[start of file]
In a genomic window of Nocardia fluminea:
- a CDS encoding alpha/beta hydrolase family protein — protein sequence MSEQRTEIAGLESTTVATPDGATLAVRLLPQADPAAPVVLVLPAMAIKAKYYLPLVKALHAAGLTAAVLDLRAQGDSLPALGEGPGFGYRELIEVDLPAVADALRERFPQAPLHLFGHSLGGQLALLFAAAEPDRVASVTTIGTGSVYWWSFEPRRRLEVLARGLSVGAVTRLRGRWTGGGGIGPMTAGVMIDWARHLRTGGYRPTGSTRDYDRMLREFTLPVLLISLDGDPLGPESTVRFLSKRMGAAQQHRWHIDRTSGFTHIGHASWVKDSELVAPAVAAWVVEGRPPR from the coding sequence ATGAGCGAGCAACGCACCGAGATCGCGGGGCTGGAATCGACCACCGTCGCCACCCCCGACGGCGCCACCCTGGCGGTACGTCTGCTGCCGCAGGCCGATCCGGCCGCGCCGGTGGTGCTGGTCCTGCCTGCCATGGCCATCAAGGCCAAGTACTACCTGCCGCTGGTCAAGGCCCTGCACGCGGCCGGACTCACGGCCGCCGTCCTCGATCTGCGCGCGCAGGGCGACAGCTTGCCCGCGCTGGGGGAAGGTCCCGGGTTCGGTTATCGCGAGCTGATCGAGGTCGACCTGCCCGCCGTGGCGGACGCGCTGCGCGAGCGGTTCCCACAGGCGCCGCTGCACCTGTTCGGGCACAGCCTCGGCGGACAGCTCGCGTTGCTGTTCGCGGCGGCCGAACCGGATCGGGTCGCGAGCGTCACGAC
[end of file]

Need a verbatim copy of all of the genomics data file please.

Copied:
In a genomic window of Nocardia fluminea:
- a CDS encoding alpha/beta hydrolase family protein — protein sequence MSEQRTEIAGLESTTVATPDGATLAVRLLPQADPAAPVVLVLPAMAIKAKYYLPLVKALHAAGLTAAVLDLRAQGDSLPALGEGPGFGYRELIEVDLPAVADALRERFPQAPLHLFGHSLGGQLALLFAAAEPDRVASVTTIGTGSVYWWSFEPRRRLEVLARGLSVGAVTRLRGRWTGGGGIGPMTAGVMIDWARHLRTGGYRPTGSTRDYDRMLREFTLPVLLISLDGDPLGPESTVRFLSKRMGAAQQHRWHIDRTSGFTHIGHASWVKDSELVAPAVAAWVVEGRPPR from the coding sequence ATGAGCGAGCAACGCACCGAGATCGCGGGGCTGGAATCGACCACCGTCGCCACCCCCGACGGCGCCACCCTGGCGGTACGTCTGCTGCCGCAGGCCGATCCGGCCGCGCCGGTGGTGCTGGTCCTGCCTGCCATGGCCATCAAGGCCAAGTACTACCTGCCGCTGGTCAAGGCCCTGCACGCGGCCGGACTCACGGCCGCCGTCCTCGATCTGCGCGCGCAGGGCGACAGCTTGCCCGCGCTGGGGGAAGGTCCCGGGTTCGGTTATCGCGAGCTGATCGAGGTCGACCTGCCCGCCGTGGCGGACGCGCTGCGCGAGCGGTTCCCACAGGCGCCGCTGCACCTGTTCGGGCACAGCCTCGGCGGACAGCTCGCGTTGCTGTTCGCGGCGGCCGAACCGGATCGGGTCGCGAGCGTCACGAC